“Why is it that Friday night’s not guilty verdict in the young man’s death, which is a moment of national shame, does not shake you to your core? Why has the grief and outrage that led spontaneously to more than a dozen protests across Canada the day after the verdict not enraged you, not fired up your fears for your children’s future, and not driven you to speak up against repeated centuries-old injustice enacted under your nose?”
Indifference makes us all complicit, Paradkar concludes. But being aware, tweeting, sharing articles about Colten Boushie’s death are also not enough.
“Justice for Colten” can only happen through systematic change. The Crown needs to file an appeal for Colten Boushie, and the only way that can occur is if people email the Attorney General of Saskatcheqan (email@example.com) and Attorney General of Canada (firstname.lastname@example.org) and pressure them to file the appeal.
By reporting the GoFundMe started to support Gerald Stanley, the money can hopefully be returned and the man who killed Boushie can no longer be financially supported. Sadly, the campaign received $41,000 in one day. However, the fund goes against its terms and conditions as its associated with crimes of “hate, violence, harassment, bullying and discrimination”.
So apparently @gofundme wants to make $ from racism and murder: "Given the jury verdict, this campaign does not violate our terms of service," GoFundMe spokeswoman Rachel Hollis told HuffPost Canada in an email." https://t.co/wXpAAXFJVp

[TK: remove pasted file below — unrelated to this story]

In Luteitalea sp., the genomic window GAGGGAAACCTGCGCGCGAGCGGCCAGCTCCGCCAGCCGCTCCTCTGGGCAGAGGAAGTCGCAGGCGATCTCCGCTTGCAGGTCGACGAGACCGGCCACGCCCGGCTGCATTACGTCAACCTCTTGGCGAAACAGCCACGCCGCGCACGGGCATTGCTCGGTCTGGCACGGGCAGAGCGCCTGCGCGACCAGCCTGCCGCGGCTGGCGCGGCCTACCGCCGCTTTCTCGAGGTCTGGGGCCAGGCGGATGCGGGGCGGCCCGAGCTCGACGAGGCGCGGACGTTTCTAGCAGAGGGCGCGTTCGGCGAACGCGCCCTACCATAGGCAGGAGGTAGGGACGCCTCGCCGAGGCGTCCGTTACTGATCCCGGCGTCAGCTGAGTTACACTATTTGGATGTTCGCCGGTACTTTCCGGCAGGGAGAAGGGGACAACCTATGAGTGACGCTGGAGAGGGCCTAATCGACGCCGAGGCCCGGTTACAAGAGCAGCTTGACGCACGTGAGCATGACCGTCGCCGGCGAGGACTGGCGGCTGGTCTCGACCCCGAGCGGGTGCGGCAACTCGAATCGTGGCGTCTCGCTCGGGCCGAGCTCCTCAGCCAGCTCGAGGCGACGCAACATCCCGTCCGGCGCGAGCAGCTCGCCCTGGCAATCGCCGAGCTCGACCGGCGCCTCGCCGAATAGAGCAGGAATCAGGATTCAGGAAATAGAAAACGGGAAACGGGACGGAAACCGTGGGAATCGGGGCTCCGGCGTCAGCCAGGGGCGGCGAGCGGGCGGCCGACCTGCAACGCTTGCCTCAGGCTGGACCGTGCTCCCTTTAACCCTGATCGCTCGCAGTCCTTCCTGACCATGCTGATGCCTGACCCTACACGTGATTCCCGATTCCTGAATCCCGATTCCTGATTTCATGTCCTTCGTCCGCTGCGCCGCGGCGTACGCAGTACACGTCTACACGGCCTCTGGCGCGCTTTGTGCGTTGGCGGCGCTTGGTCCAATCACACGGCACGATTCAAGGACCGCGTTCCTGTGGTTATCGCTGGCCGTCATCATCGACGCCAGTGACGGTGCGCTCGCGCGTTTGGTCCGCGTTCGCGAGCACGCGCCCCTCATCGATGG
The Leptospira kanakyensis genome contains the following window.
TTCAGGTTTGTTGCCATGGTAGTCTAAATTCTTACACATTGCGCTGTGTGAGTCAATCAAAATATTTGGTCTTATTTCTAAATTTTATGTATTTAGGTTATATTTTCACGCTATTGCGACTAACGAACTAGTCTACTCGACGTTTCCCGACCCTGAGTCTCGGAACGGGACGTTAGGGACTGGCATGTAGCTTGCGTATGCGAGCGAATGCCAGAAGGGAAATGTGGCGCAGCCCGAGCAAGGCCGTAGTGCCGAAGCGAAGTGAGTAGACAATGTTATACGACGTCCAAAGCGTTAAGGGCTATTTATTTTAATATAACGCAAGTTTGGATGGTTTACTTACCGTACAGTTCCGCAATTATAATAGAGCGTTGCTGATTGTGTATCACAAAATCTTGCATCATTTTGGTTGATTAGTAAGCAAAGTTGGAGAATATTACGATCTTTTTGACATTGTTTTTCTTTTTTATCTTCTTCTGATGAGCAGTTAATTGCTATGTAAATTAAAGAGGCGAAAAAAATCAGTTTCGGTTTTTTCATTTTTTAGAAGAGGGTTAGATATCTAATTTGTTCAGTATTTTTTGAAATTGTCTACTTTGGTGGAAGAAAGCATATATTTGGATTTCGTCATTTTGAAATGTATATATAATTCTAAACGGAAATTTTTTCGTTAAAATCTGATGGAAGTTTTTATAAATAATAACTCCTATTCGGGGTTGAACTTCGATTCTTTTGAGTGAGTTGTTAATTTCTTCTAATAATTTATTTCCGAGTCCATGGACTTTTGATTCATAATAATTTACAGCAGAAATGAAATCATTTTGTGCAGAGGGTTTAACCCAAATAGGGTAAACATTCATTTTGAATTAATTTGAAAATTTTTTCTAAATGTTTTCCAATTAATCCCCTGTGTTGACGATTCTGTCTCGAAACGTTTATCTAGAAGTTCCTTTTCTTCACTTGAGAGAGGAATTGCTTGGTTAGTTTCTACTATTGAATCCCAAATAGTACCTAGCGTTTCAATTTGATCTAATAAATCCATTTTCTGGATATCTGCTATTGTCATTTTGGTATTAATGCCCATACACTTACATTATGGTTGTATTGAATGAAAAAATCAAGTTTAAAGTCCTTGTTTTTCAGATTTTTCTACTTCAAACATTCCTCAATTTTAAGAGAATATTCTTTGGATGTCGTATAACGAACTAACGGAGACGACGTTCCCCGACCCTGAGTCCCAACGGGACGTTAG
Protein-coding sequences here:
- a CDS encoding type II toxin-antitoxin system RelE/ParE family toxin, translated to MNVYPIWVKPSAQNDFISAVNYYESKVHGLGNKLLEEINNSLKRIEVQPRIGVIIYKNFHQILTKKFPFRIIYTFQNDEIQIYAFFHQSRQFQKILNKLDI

Clicktivism and “spreading awareness” are things we should no longer prioritize. You can like the status of an Indigenous activist, you can be angry just like everyone else, but it doesn’t matter unless you are willing to examine your own lives and families, and attempt to foster some change.
But really, for me what Gerard Stanley’s acquittal and Colten Boushie’s death has done was instill me with a seeing-red anger. This will forever stunt my patience with Devil’s Advocates, with the white folks who blindly defend other white folks, and casual racists who type vile through keyboards online.
I personally repent for any notions I’ve previously made that have emphasized virtues of “guilty until proven innocent” perpetuated by a flawed and biased system that presumes the innocence of guilty white people and criminality of others. It’s true: Canadians, its institutions, and myself – we all need to do better.